Scientific news and articles
Male pipefish decide who survives
Saturn's rings a chaotic clutter
Researchers develop desal on a chip
Final missing piece of insulin lock found
Volcano helped dinosaurs gain upper hand
Bouncing current could speed up charge
Bleaching leaves Lord Howe reef 'on knife edge'
Floor price for booze good as taxes, study
Concerns over varroa mite resistance
Microbes breathe life into oxygen theory
Pre-history rewritten as new human discovered
Dung beetle claims strongest insect title
Scientists unearth Australian tyrannosaur
Splitting cyclone reveals Neptune's nature
Junk food can become addictive: study
Bumblebees have superfast colour vision
Black holes may be 'missing dark matter'
Magnets can manipulate morality: study
Sun helps bats find home in the dark
LHC to begin 'Big Bang' project
Trial of bionic eye within three years
Easter eggs may be good for your heart
Mega-flood triggered European ice age
Finch genome music to researcher's ears
Scientists create truly random numbers
Exploiting a principle that Einstein derided as "spooky action at a distance," physicists claim to have devised a machine that generates genuinely random numbers.

The experiment helps open the way to next-generation ultra-secret communication, according to their paper, appearing in the journal Nature.

Cryptographers use random numbers as a key in which to encode a message, thus thwarting code-busters looking for a pattern that can crack open its contents.

For practical purposes, cryptographers use algorithms known as pseudo-random number generators to provide these coveted digits.

But there are always twinges of uncertainty about using these tools.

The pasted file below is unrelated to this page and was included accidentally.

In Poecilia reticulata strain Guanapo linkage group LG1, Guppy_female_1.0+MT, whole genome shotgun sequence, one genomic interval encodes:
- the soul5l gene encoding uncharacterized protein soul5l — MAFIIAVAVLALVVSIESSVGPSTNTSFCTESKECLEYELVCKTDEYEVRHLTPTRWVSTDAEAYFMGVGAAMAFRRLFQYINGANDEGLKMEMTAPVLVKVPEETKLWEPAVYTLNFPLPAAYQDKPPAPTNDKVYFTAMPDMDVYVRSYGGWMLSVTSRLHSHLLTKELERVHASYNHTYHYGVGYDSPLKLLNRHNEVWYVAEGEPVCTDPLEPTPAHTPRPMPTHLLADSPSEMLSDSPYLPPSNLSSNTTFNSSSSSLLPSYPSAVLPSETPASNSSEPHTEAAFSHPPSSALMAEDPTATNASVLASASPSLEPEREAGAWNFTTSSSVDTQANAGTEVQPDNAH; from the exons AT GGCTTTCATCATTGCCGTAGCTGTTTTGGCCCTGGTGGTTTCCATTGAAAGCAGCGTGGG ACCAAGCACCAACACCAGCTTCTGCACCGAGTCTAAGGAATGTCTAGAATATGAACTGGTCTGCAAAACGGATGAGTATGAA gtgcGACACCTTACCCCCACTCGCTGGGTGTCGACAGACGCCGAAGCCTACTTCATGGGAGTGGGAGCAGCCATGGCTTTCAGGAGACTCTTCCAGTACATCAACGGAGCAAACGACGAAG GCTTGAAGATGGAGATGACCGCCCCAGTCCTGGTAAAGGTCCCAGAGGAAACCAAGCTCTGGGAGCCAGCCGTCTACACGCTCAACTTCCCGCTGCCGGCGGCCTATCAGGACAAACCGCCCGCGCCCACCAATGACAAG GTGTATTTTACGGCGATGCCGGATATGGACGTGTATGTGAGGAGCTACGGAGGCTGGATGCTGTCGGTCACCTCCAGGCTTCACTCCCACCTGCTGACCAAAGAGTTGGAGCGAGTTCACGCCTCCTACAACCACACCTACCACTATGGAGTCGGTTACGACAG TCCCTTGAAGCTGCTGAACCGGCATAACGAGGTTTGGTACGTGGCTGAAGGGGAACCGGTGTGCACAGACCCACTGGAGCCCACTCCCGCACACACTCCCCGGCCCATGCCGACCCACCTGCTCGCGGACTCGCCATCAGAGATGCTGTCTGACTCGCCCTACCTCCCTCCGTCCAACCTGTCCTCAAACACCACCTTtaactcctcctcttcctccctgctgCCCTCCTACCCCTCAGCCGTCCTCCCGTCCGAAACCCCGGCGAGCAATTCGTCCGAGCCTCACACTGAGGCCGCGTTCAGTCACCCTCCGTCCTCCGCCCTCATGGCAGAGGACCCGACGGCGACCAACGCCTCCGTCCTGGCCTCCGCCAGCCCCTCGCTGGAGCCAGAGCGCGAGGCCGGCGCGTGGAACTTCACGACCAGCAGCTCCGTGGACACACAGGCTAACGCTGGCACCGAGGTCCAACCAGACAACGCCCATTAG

One fear is that the program may start to repeat itself at some point, churning out the same sequence of numbers and thus providing a telltale to spotters.

Another is that people who made the program may have kept a copy of it, which of course would be a security weakness.

The experiment solves both dilemmas by providing what its authors call a certifiably random string of numbers, all generated in privacy.
Quantum entanglement

The device hinges on a key principle of the sub-atomic world of quantum mechanics: a weird condition known as entanglement.

Particles of matter or light (photons) have a random state, such as the position of an electron or the polarisation of a photon.

Under entanglement, though, two particles can become so interdependent that even if they are far apart, their states are the same. Thus if you measure the property of one particle, you can also measure the property of its sister.

Quantum entanglement runs counter to our own intuition as well as classical physics, which is why Einstein argued against it.

In the experiment, the scientists held atoms in two separate traps, gave them a jolt of energy to excite them and then released a single photon from each trap at the same time.

The photons intersected at a prism called a beamsplitter, where they entangled, and then zipped onwards on separate paths to detectors.